Consent-Decree Talks Hearten PrimeStar Inc.

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New York -- PrimeStar Inc. sees last week's
discussions with the Department of Justice -- on the specific terms of a consent decree
governing access to 28 transponders at the 110-degrees-west spectrum -- as a "very
positive sign."

So said PrimeStar president and chief operating officer Dan
O'Brien at a SkyForum conference here last week.

Just weeks ago, press reports suggested that the DOJ was
close to denying a proposed deal with News Corp. that would give PrimeStar access to the
high-power direct-broadcast satellite spectrum at 110.

Both the DOJ and the Federal Communications Commission
wonder whether PrimeStar would use the scarce full-CONUS (continental United States) DBS
spectrum to compete with cable.

"We're willing to say, 'Test us,'"
O'Brien said. "We'll prove that we're able to compete."

O'Brien said PrimeStar is willing to consider
"anything that's reasonable" as conditions for a license transfer for the
110 spectrum.

"If the Justice Department said, 'You need to
divest your cable interests,' that's unreasonable," O'Brien said.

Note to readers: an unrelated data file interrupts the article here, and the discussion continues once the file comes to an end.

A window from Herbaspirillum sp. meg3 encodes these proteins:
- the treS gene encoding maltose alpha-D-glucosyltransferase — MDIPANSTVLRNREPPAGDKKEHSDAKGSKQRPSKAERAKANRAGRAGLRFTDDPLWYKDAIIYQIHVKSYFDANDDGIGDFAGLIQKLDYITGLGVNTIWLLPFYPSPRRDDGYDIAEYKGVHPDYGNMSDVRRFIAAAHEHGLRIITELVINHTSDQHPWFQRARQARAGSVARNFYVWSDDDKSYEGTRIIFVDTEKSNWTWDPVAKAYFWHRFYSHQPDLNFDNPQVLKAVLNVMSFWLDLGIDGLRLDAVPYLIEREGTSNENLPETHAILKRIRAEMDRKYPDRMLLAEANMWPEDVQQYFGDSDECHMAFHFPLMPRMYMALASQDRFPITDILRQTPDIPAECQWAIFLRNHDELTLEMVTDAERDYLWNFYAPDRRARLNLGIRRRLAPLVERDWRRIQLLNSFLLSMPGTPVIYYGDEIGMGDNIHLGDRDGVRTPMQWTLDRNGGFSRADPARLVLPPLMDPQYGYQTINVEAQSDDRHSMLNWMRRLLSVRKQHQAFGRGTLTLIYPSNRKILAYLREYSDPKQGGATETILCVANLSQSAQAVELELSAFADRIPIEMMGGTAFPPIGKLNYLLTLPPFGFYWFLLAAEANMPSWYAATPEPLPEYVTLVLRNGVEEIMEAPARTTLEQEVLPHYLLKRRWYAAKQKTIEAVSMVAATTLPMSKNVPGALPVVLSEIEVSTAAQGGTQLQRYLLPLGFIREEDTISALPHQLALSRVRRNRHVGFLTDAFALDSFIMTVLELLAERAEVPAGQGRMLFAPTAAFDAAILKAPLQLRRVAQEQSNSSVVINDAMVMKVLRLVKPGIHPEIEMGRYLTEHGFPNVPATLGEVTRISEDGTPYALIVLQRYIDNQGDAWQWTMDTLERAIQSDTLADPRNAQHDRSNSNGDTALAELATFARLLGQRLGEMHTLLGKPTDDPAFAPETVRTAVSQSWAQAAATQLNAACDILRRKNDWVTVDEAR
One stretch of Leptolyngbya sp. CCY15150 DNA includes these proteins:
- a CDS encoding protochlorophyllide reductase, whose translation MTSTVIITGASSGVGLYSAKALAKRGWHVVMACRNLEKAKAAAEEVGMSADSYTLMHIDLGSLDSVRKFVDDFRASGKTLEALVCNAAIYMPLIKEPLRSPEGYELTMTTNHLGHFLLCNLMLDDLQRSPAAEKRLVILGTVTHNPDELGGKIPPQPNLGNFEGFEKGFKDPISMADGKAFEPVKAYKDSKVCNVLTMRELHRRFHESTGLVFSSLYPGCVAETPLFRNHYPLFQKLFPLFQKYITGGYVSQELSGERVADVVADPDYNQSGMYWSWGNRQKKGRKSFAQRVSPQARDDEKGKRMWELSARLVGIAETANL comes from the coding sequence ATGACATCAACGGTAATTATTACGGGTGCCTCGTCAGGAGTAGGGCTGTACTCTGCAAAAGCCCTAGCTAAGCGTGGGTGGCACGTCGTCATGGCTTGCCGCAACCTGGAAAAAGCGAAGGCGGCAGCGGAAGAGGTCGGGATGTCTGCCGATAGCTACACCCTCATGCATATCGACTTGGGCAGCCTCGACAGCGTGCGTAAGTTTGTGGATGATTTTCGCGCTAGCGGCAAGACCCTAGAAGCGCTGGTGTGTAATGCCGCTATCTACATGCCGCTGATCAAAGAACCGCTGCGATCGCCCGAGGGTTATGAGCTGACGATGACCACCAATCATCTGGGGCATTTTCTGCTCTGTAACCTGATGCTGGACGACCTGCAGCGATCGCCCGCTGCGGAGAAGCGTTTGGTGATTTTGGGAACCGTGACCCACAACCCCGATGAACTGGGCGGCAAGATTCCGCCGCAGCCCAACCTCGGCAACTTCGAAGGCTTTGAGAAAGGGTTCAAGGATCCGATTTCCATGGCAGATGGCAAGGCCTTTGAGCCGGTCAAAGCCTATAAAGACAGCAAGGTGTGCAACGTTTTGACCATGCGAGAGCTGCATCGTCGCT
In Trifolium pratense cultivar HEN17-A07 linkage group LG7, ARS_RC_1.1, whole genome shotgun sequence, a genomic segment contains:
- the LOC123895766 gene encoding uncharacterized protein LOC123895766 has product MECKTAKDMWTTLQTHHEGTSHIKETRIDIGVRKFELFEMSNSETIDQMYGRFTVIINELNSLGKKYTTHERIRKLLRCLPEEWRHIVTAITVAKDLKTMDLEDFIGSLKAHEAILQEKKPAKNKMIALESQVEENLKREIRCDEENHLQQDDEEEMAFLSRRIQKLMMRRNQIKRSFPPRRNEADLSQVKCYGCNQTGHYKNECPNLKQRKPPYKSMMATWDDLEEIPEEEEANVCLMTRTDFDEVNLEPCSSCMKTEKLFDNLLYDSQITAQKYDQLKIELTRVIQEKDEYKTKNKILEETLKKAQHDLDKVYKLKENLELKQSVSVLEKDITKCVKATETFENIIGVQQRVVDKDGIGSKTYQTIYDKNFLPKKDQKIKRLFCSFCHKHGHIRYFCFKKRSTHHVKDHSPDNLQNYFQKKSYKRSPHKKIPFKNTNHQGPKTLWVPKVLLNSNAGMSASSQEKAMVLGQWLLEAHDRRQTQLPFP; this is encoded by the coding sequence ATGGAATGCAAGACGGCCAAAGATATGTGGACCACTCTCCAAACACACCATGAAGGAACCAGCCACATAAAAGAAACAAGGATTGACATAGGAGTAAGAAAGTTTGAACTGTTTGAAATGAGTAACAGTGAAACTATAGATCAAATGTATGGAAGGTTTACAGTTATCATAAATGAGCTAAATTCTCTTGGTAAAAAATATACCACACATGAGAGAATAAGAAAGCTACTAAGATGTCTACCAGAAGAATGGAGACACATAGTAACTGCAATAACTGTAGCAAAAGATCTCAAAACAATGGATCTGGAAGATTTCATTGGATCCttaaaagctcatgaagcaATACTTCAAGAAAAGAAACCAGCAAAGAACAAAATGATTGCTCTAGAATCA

A year ago, EchoStar Communications Corp. had a similar
deal with News that would have given EchoStar control of the orbital real estate at 110.
Shortly after that deal fell apart, News announced the proposal to merge its U.S.
satellite assets into PrimeStar.

One likely condition of any consent decree that PrimeStar
would sign with the DOJ would be its divestiture of 11 transponders at 119 degrees west.
Because EchoStar currently controls the remaining 21 transponders there, it covets those
slots.

"We believe that PrimeStar will do everything in its
power to keep 119 from us," Charlie Ergen, chairman and CEO of EchoStar, told
reporters last week.

Separately, O'Brien said, "If EchoStar wants to
buy our satellite and it wants to pay market price, we'd consider it." PrimeStar
wants to sell off a high-power satellite with the 119 spectrum.

PrimeStar's merger with News is valued at $3 billion.
With that kind of investment, O'Brien said, it doesn't make sense for PrimeStar
not to compete with cable.

Since 110 is one of only three full-CONUS DBS slots, and
DBS has proven to be the most viable competitor to cable, the government will likely seek
more than just promises from PrimeStar.

One condition that has come up, O'Brien said, is
giving the DOJ approval of PrimeStar's independent board members. Currently, two of
the 11 board positions are for independents. Adding another nine independents,
O'Brien said, would change the governing process "dramatically."

O'Brien said he's willing to discuss conditions
whereby only the independent directors could vote on such things as the annual marketing
budget.

PrimeStar believes that it will take another six to eight
weeks to receive a decision from the DOJ.

A DOJ spokesman declined to comment.

Ted Hearn contributed to this story.

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